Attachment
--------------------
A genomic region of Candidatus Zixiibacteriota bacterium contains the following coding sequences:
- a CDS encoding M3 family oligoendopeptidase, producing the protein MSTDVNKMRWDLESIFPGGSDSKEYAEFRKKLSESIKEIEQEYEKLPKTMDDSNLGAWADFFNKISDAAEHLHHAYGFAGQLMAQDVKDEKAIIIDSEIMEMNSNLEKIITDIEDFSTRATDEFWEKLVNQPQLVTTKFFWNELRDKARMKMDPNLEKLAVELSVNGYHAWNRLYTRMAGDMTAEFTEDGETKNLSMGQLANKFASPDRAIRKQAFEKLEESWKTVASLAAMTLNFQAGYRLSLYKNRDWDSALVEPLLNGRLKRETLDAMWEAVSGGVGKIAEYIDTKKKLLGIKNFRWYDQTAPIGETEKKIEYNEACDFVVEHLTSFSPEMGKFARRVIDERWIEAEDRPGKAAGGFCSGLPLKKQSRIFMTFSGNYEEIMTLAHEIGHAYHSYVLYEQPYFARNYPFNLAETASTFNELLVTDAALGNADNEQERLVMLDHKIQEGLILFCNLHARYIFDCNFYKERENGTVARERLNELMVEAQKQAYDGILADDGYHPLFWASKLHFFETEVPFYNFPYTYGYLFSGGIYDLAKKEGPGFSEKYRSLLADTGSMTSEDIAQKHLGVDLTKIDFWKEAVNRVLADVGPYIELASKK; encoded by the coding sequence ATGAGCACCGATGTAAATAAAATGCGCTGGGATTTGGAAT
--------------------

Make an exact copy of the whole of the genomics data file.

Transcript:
A genomic region of Candidatus Zixiibacteriota bacterium contains the following coding sequences:
- a CDS encoding M3 family oligoendopeptidase, producing the protein MSTDVNKMRWDLESIFPGGSDSKEYAEFRKKLSESIKEIEQEYEKLPKTMDDSNLGAWADFFNKISDAAEHLHHAYGFAGQLMAQDVKDEKAIIIDSEIMEMNSNLEKIITDIEDFSTRATDEFWEKLVNQPQLVTTKFFWNELRDKARMKMDPNLEKLAVELSVNGYHAWNRLYTRMAGDMTAEFTEDGETKNLSMGQLANKFASPDRAIRKQAFEKLEESWKTVASLAAMTLNFQAGYRLSLYKNRDWDSALVEPLLNGRLKRETLDAMWEAVSGGVGKIAEYIDTKKKLLGIKNFRWYDQTAPIGETEKKIEYNEACDFVVEHLTSFSPEMGKFARRVIDERWIEAEDRPGKAAGGFCSGLPLKKQSRIFMTFSGNYEEIMTLAHEIGHAYHSYVLYEQPYFARNYPFNLAETASTFNELLVTDAALGNADNEQERLVMLDHKIQEGLILFCNLHARYIFDCNFYKERENGTVARERLNELMVEAQKQAYDGILADDGYHPLFWASKLHFFETEVPFYNFPYTYGYLFSGGIYDLAKKEGPGFSEKYRSLLADTGSMTSEDIAQKHLGVDLTKIDFWKEAVNRVLADVGPYIELASKK; encoded by the coding sequence ATGAGCACCGATGTAAATAAAATGCGCTGGGATTTGGAAT